Invisible Ink Recipes for Kids – Guaranteed Fun!

Try these invisible ink recipes. Kids love them! They make great additions your mystery or detective unit.

Ms. Sneed Tries Invisible Ink Recipes

Our favorite fourth grade teacher, Ms. Sneed, sat at her kitchen table. She peered at her laptop.”Invisible ink recipes,” she said to herself. “Yeah, these will be a perfect addition to my mystery genre study.”

Suddenly she jumped up and began to gather materials from around the house. First she took lemon juice, cranberry juice, and milk from the refrigerator. Then she pulled a box of baking soda from the cupboard. Next she pulled a pencil, a white crayon, some water colors, and a stack of paper from her school supplies. Finally, she took a hair dryer and some Q-tips from the bathroom.

Indentation Method

First, Ms. Sneed stacked two pieces on top of one another. Pressing firmly, she used the pencil to write, “It’s a mystery!” Then she removed the top paper and lightly shaded the bottom paper with the pencil. Sure enough, the invisible ink message could be read easily.

“Yep. This is a keeper,” Ms. Sneed said to herself.

One simple form of invisible ink is indentation. Just go over the area lightly with a pencil.

White Crayon and Paint Method

On another piece of white paper, Ms. Sneed wrote “Clue #1” with a white crayon. Then she brushed over the words with some blue paint. The words popped out. “Wow, this is the best so far,” she commented.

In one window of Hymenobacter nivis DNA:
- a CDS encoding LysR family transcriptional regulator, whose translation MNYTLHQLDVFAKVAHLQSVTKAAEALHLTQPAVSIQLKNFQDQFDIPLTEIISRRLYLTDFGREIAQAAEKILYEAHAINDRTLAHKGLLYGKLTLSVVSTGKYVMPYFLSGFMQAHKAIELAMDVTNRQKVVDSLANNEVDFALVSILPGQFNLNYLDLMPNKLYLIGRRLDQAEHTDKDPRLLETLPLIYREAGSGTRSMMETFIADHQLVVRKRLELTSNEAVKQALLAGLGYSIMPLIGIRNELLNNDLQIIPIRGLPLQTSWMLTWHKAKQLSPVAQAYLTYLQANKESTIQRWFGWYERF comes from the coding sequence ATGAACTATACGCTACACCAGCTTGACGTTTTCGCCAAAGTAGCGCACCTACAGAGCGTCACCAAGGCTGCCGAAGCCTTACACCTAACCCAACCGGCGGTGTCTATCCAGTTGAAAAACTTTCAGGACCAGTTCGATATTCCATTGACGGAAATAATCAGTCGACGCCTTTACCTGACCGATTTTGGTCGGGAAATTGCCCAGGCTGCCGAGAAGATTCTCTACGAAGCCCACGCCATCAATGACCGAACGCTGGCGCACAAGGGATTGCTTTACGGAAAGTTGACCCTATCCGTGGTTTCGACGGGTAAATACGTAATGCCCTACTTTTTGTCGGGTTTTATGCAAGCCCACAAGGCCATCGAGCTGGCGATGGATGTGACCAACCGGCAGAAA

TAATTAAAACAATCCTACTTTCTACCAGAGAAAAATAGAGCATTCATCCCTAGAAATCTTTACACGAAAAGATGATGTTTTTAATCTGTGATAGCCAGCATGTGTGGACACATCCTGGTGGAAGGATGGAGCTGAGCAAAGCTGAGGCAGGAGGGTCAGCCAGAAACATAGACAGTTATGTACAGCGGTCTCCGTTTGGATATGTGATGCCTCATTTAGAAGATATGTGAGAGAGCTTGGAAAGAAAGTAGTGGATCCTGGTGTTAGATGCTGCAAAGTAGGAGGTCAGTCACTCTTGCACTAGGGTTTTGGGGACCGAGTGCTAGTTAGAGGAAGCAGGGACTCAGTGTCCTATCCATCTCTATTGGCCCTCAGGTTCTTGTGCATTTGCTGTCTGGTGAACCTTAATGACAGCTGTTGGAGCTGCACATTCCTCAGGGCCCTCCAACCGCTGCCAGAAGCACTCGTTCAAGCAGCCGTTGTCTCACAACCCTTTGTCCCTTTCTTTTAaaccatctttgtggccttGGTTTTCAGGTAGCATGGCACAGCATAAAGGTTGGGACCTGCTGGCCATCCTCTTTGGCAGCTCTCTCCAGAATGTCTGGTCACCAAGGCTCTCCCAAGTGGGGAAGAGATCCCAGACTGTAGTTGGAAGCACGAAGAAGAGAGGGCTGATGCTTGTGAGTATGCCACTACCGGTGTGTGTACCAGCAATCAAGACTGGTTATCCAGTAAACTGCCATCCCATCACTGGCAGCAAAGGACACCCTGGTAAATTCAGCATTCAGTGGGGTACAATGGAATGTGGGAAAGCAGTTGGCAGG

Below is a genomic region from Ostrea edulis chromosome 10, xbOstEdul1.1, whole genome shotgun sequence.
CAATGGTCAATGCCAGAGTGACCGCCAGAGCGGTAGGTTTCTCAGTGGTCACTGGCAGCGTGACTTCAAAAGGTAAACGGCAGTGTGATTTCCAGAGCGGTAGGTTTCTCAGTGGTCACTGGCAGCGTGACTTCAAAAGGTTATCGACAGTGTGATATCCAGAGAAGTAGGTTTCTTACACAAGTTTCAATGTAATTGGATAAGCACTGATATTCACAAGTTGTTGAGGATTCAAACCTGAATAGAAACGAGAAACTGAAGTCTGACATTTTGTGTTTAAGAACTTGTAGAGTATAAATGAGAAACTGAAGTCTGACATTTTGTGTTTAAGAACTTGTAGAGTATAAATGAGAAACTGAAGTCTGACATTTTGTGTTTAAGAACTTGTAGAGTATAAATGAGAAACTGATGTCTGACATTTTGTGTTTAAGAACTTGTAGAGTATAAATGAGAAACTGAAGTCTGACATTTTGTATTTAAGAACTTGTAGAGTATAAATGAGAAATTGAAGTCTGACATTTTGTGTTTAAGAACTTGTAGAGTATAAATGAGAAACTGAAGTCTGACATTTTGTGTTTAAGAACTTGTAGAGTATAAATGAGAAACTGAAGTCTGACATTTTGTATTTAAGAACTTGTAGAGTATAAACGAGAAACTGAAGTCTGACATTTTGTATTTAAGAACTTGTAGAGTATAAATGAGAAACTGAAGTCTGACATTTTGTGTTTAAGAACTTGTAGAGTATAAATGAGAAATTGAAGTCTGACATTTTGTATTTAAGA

Kids love this form of invisible ink. Write (as much as you want!) with a white crayon. To disclose the message, paint over it.

Heat-Activated Invisible Ink

Ms. Sneed decided to try heat-activated invisible ink next. She dipped a Q-tip in milk and wrote “Clue” on a piece of paper. Then, with a new Q-tip, she wrote “#2” with lemon juice.

After waiting for the liquids to dry, Ms. Sneed turned the hair dryer on high. She applied plenty of heat to the area where she wrote. “I can barely see the words,” she said to herself. “Therefore, the heat-activated methods are not a good match for my classroom.”

Baking Soda and Juice Method

Finally, Ms. Sneed mixed baking soda with water. Using a Q-tip, she wrote “Clue #3” with the paste. After it dried, she brushed cranberry juice over it. “Not bad,” said Ms. Sneed, “but definitely not the best method.”

Using a baking soda mixture for invisible ink - and going over it with cranberry juice - doesn't work as well.

Students Experiment with Invisible Ink

When the time came, Ms. Sneed was ready with a fabulous activity. “Today’s mystery activity,” she told her class, “is invisible ink.” Everyone cheered.

“Each science group will experiment with three methods. Then you will determine which is best.” The teacher distributed lab sheets and materials. After that, everyone got down to business.

Ask your kids to test all three types of invisible ink - then analyze to see which kind works best.

As Ms. Sneed circulated around the room, she smiled to herself. What a great detective activity!

Enjoy Teaching with Detective Activities

Ms. Sneed loves teaching genres. During her mystery unit, active learning brought her particular joy. To accomplish this, she added lots of activities: observation, secret codes, invisible ink, fingerprinting, and logic puzzles. Try some with your students!

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